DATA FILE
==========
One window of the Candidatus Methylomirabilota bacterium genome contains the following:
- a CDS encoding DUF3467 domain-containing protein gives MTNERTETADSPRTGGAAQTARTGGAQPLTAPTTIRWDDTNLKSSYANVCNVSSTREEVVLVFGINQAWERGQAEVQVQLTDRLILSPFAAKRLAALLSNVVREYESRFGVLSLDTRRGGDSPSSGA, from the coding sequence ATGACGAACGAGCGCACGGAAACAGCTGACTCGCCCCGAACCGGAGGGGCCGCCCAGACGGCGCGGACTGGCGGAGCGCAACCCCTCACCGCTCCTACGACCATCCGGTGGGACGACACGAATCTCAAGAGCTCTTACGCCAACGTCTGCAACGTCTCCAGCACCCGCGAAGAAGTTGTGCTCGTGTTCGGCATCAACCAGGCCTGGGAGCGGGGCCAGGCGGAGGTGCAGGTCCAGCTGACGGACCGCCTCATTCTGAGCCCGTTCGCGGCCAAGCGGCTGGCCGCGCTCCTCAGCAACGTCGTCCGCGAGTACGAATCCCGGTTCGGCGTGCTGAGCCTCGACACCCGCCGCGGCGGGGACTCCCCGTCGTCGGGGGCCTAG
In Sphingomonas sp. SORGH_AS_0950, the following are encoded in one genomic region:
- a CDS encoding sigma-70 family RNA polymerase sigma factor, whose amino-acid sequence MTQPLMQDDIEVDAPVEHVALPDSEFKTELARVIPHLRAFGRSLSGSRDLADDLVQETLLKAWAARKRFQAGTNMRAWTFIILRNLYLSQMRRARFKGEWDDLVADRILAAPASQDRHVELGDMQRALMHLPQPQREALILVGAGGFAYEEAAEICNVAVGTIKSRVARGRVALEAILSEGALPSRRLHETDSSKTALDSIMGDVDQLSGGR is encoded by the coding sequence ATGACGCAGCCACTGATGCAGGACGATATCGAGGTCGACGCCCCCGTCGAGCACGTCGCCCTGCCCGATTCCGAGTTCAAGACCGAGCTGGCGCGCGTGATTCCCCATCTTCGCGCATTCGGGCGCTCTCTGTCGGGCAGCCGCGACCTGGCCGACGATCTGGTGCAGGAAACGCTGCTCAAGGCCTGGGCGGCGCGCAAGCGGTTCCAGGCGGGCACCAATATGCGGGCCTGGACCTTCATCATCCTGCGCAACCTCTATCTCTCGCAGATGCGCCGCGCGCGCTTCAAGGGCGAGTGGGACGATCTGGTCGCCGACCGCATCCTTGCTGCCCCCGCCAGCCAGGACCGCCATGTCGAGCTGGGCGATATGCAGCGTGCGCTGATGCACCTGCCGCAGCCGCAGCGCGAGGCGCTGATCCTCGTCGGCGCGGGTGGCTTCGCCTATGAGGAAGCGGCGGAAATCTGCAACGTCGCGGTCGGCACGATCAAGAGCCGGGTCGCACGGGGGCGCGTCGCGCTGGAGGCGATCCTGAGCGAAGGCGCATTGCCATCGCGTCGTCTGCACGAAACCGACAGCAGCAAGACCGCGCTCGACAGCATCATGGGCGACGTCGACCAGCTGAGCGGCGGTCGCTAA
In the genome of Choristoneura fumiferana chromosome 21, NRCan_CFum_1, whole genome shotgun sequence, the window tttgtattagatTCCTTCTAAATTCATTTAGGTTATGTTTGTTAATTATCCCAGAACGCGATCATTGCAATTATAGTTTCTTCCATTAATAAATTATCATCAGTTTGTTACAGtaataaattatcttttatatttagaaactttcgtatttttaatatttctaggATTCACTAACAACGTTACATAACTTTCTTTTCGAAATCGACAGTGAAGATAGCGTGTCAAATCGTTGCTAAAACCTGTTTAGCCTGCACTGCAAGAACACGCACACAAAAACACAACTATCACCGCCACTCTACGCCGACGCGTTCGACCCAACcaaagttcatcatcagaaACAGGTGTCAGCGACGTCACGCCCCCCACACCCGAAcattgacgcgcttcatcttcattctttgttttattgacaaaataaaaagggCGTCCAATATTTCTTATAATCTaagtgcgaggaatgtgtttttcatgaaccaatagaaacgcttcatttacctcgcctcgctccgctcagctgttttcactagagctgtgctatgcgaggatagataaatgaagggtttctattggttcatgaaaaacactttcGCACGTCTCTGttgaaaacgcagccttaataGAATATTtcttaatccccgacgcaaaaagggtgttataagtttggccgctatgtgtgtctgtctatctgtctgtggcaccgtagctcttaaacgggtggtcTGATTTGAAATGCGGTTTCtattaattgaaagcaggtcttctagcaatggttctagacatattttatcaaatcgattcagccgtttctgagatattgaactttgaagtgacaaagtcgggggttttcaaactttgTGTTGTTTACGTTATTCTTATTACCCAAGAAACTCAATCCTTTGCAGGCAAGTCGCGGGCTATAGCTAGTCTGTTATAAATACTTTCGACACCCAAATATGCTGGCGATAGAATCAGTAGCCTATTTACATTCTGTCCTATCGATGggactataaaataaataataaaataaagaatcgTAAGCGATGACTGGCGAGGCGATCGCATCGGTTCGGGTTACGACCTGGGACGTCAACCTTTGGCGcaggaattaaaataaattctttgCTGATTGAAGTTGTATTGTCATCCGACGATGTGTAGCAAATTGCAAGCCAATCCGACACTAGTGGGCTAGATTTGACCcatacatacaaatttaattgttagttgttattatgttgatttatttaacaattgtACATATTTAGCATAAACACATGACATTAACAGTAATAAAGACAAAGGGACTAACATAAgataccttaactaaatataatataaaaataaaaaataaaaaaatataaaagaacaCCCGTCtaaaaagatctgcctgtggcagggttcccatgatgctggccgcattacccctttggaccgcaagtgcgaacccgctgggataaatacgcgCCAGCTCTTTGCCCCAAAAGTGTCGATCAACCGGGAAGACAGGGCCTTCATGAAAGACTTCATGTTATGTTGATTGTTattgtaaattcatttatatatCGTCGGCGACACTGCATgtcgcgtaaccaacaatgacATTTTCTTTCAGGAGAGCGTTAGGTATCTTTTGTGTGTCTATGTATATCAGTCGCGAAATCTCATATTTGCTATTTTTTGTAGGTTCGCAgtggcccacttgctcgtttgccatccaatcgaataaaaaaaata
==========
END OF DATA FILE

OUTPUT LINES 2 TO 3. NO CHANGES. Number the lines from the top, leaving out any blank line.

- a CDS encoding DUF3467 domain-containing protein gives MTNERTETADSPRTGGAAQTARTGGAQPLTAPTTIRWDDTNLKSSYANVCNVSSTREEVVLVFGINQAWERGQAEVQVQLTDRLILSPFAAKRLAALLSNVVREYESRFGVLSLDTRRGGDSPSSGA, from the coding sequence ATGACGAACGAGCGCACGGAAACAGCTGACTCGCCCCGAACCGGAGGGGCCGCCCAGACGGCGCGGACTGGCGGAGCGCAACCCCTCACCGCTCCTACGACCATCCGGTGGGACGACACGAATCTCAAGAGCTCTTACGCCAACGTCTGCAACGTCTCCAGCACCCGCGAAGAAGTTGTGCTCGTGTTCGGCATCAACCAGGCCTGGGAGCGGGGCCAGGCGGAGGTGCAGGTCCAGCTGACGGACCGCCTCATTCTGAGCCCGTTCGCGGCCAAGCGGCTGGCCGCGCTCCTCAGCAACGTCGTCCGCGAGTACGAATCCCGGTTCGGCGTGCTGAGCCTCGACACCCGCCGCGGCGGGGACTCCCCGTCGTCGGGGGCCTAG
In Sphingomonas sp. SORGH_AS_0950, the following are encoded in one genomic region: